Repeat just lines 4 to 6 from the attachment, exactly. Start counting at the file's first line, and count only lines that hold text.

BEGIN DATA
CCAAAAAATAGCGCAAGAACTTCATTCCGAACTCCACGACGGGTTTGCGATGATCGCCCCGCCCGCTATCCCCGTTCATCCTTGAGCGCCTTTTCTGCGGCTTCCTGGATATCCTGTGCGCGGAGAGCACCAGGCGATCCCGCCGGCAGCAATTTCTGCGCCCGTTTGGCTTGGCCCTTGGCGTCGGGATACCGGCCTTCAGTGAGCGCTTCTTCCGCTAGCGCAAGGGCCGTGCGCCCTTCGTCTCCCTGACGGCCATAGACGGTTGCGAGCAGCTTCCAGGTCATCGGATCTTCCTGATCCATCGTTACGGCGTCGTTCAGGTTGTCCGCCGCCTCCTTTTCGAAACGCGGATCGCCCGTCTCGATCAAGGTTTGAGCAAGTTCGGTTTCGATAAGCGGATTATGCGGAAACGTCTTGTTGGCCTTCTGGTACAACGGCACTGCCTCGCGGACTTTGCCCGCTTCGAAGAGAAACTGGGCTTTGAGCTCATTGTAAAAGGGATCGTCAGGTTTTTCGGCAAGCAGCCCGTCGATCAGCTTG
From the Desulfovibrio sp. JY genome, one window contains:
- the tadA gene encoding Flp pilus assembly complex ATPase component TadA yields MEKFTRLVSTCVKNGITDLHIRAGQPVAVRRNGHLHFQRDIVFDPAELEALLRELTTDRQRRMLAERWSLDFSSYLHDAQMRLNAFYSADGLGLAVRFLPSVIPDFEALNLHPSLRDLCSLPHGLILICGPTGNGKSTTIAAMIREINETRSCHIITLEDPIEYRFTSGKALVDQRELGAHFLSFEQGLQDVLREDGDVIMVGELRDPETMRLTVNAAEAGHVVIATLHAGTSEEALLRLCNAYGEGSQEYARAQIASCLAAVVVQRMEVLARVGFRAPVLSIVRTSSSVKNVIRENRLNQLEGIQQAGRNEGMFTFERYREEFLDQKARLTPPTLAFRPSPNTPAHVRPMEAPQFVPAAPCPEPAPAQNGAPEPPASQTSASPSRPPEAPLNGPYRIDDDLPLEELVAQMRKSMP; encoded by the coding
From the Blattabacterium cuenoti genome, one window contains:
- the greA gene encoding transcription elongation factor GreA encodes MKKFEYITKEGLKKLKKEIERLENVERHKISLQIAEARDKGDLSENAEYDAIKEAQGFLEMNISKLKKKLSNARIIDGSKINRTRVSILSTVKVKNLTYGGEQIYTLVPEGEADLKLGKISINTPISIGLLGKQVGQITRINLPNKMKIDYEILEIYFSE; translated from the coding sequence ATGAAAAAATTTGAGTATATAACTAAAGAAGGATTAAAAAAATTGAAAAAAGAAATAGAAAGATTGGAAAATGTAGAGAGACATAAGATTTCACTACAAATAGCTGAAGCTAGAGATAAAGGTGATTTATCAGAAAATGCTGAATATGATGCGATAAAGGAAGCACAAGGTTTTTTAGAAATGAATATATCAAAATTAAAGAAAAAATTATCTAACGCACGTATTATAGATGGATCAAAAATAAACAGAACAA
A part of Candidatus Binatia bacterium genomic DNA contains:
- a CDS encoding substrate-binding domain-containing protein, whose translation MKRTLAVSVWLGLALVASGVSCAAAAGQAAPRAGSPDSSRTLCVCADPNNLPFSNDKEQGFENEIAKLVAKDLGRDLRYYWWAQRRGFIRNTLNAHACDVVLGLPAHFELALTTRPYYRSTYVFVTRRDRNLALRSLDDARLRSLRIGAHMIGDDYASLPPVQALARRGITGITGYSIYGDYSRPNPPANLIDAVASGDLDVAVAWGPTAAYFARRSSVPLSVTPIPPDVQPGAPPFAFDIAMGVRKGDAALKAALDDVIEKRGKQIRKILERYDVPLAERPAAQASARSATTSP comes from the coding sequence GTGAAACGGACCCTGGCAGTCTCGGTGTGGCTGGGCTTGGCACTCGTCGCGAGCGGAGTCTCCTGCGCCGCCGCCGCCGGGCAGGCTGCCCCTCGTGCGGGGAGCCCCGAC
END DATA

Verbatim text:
From the Blattabacterium cuenoti genome, one window contains:
- the greA gene encoding transcription elongation factor GreA encodes MKKFEYITKEGLKKLKKEIERLENVERHKISLQIAEARDKGDLSENAEYDAIKEAQGFLEMNISKLKKKLSNARIIDGSKINRTRVSILSTVKVKNLTYGGEQIYTLVPEGEADLKLGKISINTPISIGLLGKQVGQITRINLPNKMKIDYEILEIYFSE; translated from the coding sequence ATGAAAAAATTTGAGTATATAACTAAAGAAGGATTAAAAAAATTGAAAAAAGAAATAGAAAGATTGGAAAATGTAGAGAGACATAAGATTTCACTACAAATAGCTGAAGCTAGAGATAAAGGTGATTTATCAGAAAATGCTGAATATGATGCGATAAAGGAAGCACAAGGTTTTTTAGAAATGAATATATCAAAATTAAAGAAAAAATTATCTAACGCACGTATTATAGATGGATCAAAAATAAACAGAACAA
A part of Candidatus Binatia bacterium genomic DNA contains: